When it comes to space missions, we normally think about the challenges in terms of technological developments. But if we ever hope to send a manned mission to Mars, then we’re going to have to confront not only our technological but also our psychological limitations.
If you’ve ever wondered what it takes to be an astronaut, mentally speaking, and whether you’d be able to last on a space mission, then we got the scoop on what it takes to stay sane in space from extreme psychology researcher Nathan Smith of the University of Manchester, who has worked on psychology projects with NASA and the European Space Agency.
Adaptation to unusual environments
NASA astronauts Jessica Meir (left) and Christina Koch are pictured preparing for their first spacewalk together on Oct. 18, 2019.
Humans are adaptable creatures, and any environment can begin to feel like home once we get used to it. When it comes to space missions, however, there are numerous challenges: Not only adjusting to the physical sensations of reduced gravity and artificial air, but also dealing with cramped conditions. The International Space Station (ISS) is relatively spacious, with crew members able to have some degree of personal space and privacy. But a Mars mission would likely be far more cramped, with people living in very close quarters.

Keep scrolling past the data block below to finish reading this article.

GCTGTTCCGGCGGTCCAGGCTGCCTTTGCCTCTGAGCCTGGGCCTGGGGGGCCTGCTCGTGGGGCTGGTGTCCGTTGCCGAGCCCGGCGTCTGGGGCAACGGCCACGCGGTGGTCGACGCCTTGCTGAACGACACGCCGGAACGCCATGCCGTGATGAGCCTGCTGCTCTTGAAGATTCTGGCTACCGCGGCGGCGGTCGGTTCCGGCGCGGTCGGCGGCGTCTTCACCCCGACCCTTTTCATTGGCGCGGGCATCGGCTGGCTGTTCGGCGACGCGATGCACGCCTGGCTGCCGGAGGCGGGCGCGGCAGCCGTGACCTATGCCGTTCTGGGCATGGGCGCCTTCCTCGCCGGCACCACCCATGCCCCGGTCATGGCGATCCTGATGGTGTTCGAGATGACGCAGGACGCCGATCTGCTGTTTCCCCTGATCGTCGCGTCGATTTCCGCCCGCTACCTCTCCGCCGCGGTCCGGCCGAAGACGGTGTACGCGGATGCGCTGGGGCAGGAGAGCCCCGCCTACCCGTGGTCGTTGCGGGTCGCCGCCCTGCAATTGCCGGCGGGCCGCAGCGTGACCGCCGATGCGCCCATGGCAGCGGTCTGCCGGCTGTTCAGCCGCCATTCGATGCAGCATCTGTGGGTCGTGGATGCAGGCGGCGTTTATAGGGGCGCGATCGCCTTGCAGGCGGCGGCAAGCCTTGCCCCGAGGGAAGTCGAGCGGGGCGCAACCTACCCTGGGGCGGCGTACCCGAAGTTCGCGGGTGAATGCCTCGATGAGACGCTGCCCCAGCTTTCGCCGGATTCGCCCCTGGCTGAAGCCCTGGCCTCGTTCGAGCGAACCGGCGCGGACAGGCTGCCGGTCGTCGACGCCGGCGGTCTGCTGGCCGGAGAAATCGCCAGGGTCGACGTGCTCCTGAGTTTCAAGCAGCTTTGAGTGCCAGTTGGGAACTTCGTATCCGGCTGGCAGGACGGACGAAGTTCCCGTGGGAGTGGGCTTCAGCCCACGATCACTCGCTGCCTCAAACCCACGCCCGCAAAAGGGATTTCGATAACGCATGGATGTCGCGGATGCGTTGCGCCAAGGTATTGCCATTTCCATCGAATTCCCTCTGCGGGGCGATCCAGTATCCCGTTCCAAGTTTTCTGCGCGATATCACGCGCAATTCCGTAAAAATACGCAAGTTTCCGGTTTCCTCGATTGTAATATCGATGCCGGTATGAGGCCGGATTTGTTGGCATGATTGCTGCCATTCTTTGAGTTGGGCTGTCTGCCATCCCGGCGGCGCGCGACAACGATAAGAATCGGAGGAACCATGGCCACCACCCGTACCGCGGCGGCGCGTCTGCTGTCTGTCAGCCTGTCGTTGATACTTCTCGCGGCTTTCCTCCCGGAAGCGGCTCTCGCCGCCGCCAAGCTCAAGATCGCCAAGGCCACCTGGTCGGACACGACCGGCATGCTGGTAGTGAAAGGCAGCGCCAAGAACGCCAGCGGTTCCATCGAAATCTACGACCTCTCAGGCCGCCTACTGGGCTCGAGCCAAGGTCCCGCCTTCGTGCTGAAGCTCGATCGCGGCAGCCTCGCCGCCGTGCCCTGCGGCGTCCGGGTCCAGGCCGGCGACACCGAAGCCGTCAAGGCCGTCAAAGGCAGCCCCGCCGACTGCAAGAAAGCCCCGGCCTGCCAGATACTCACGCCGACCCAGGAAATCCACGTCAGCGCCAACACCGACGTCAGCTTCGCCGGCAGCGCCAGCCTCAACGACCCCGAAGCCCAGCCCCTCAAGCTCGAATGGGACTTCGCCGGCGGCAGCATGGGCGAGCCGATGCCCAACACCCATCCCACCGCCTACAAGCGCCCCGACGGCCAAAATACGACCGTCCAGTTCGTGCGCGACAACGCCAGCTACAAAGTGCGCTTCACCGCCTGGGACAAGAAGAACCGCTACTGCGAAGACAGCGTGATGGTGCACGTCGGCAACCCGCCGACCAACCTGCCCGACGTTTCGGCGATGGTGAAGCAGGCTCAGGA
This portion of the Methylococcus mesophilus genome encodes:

“Part of the training for crews going to these places is to try and speed up that transition and that adjustment to the environment. They do that by developing microcosms of home,” Smith said. For example, astronauts will decorate their spaces with mementos and symbols of home, to create an environment which reflect them and their culture and which connect them back to Earth. This is similar to what has historically been done on sailing ships and other remote environments.
Training is of course important as well. Astronauts need to practice daily tasks to become comfortable in their environment. “From a behavioral point of view, we teach people what they need to do to adjust to that environment,” Smith said. This is particularly true in zero gravity environments like the ISS, which require extra time to adjust too.
Even though the cells in our bodies can adjust to zero gravity within seconds, it takes much longer for humans to feel comfortable in such an environment, leading to some strange experiences. “The first night in space when I was drifting off to sleep, I suddenly realized that I had lost track of my arms and legs,” one Apollo astronaut described in a NASA interview. “For all my mind could tell, my limbs were not there. However, with a conscious command for an arm or leg to move, it instantly reappeared — only to disappear again when I relaxed.”
Physiology impacts psychology
JAXA astronaut Aki Hoshide, ISS Expedition 32 flight engineer, taking a space selfie during extravehicular activity on September 5, 2012, with the Sun behind him.
There are plenty of ways that microgravity affects the physical body, too, and it can be difficult to unpick the differences between physical issues and psychological ones. Astronauts will who travel outside the protective magnetosphere of the Earth can expect to be bombarded with ionizing cosmic radiation, which can damage DNA and can cause gastrointestinal issues, fatigue, and vomiting. There’s also an issue with weightlessness, caused “space sickness.” It’s similar to car sickness, in which the input from the eyes doesn’t match the feeling of the body, and it can cause headaches and nausea.